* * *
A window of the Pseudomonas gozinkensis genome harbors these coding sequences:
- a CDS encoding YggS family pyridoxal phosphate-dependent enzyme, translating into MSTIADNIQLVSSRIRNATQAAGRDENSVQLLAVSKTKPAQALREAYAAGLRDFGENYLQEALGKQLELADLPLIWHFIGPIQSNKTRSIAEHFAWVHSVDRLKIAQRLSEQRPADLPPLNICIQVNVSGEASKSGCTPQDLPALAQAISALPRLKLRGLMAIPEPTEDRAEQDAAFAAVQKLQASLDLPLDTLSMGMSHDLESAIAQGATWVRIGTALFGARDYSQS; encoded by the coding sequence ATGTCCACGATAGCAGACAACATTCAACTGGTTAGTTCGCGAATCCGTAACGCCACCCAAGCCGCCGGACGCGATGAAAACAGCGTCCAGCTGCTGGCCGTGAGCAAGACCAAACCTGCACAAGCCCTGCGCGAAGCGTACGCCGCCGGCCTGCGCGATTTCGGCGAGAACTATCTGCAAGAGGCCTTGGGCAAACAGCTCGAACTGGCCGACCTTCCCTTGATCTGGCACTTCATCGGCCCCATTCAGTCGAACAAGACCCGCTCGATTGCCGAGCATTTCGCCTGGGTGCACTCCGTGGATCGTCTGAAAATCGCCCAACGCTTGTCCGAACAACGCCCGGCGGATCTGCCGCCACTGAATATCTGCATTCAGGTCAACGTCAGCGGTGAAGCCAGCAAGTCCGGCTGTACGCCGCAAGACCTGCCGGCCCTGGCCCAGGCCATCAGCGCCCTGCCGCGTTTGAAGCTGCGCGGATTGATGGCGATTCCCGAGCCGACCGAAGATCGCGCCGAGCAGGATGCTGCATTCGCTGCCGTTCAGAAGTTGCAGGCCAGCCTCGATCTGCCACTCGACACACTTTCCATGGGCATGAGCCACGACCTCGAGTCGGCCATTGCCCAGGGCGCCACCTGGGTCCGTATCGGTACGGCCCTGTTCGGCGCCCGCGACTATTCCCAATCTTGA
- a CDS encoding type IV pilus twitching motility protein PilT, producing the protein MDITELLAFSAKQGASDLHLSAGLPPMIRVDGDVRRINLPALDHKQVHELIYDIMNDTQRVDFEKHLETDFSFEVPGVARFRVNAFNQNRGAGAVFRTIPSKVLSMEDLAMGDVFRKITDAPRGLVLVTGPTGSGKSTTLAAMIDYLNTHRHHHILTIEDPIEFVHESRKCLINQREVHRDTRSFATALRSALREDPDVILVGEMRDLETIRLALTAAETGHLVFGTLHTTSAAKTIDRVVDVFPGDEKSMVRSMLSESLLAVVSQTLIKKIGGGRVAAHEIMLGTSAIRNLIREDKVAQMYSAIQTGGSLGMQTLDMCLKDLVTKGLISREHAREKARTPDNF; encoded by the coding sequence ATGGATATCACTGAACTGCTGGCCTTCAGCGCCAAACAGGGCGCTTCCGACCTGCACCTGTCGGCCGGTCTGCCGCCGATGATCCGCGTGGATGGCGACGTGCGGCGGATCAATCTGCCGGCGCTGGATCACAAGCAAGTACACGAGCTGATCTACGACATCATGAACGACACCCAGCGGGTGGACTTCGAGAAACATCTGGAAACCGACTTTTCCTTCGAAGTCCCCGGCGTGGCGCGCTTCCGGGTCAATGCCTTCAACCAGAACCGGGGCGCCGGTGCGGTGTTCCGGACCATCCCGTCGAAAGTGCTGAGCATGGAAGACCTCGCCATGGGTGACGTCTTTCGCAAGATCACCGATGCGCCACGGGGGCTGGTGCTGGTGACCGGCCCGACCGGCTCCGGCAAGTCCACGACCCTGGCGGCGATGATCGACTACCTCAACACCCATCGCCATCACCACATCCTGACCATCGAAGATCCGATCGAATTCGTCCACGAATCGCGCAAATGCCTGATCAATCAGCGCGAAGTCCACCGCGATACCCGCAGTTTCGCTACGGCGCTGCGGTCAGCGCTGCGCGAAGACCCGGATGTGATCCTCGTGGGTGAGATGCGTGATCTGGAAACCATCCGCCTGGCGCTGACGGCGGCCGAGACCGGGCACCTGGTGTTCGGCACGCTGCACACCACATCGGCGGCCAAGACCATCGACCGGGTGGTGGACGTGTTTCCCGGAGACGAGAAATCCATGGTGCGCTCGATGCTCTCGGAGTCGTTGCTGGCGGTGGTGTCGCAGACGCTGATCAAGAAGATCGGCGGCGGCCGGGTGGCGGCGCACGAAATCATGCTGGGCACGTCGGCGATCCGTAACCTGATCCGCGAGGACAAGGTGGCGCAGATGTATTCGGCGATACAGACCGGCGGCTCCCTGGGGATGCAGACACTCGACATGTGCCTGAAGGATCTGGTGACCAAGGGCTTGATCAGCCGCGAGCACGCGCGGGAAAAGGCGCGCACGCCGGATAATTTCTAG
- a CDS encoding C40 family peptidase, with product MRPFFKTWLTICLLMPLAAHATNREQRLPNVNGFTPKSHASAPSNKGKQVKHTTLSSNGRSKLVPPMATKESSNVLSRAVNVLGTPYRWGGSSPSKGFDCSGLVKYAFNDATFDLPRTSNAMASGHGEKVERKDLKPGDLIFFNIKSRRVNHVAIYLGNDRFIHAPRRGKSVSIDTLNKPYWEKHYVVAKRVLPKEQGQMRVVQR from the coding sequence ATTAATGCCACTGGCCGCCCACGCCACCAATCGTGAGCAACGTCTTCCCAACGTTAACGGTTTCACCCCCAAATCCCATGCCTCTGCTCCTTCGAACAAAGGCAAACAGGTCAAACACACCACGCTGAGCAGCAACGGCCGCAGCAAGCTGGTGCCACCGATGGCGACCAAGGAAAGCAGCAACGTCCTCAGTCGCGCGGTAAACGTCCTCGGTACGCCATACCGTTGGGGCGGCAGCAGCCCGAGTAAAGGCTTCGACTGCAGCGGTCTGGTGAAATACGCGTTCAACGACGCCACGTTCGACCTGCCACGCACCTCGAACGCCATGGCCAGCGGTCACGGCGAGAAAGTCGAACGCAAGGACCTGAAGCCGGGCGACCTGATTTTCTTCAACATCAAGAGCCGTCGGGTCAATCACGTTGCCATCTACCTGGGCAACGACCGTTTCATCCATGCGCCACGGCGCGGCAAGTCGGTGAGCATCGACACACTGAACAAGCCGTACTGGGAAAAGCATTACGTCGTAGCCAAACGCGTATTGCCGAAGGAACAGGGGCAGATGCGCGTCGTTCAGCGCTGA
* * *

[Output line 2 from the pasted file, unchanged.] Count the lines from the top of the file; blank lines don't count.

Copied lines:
- a CDS encoding YggS family pyridoxal phosphate-dependent enzyme, translating into MSTIADNIQLVSSRIRNATQAAGRDENSVQLLAVSKTKPAQALREAYAAGLRDFGENYLQEALGKQLELADLPLIWHFIGPIQSNKTRSIAEHFAWVHSVDRLKIAQRLSEQRPADLPPLNICIQVNVSGEASKSGCTPQDLPALAQAISALPRLKLRGLMAIPEPTEDRAEQDAAFAAVQKLQASLDLPLDTLSMGMSHDLESAIAQGATWVRIGTALFGARDYSQS; encoded by the coding sequence ATGTCCACGATAGCAGACAACATTCAACTGGTTAGTTCGCGAATCCGTAACGCCACCCAAGCCGCCGGACGCGATGAAAACAGCGTCCAGCTGCTGGCCGTGAGCAAGACCAAACCTGCACAAGCCCTGCGCGAAGCGTACGCCGCCGGCCTGCGCGATTTCGGCGAGAACTATCTGCAAGAGGCCTTGGGCAAACAGCTCGAACTGGCCGACCTTCCCTTGATCTGGCACTTCATCGGCCCCATTCAGTCGAACAAGACCCGCTCGATTGCCGAGCATTTCGCCTGGGTGCACTCCGTGGATCGTCTGAAAATCGCCCAACGCTTGTCCGAACAACGCCCGGCGGATCTGCCGCCACTGAATATCTGCATTCAGGTCAACGTCAGCGGTGAAGCCAGCAAGTCCGGCTGTACGCCGCAAGACCTGCCGGCCCTGGCCCAGGCCATCAGCGCCCTGCCGCGTTTGAAGCTGCGCGGATTGATGGCGATTCCCGAGCCGACCGAAGATCGCGCCGAGCAGGATGCTGCATTCGCTGCCGTTCAGAAGTTGCAGGCCAGCCTCGATCTGCCACTCGACACACTTTCCATGGGCATGAGCCACGACCTCGAGTCGGCCATTGCCCAGGGCGCCACCTGGGTCCGTATCGGTACGGCCCTGTTCGGCGCCCGCGACTATTCCCAATCTTGA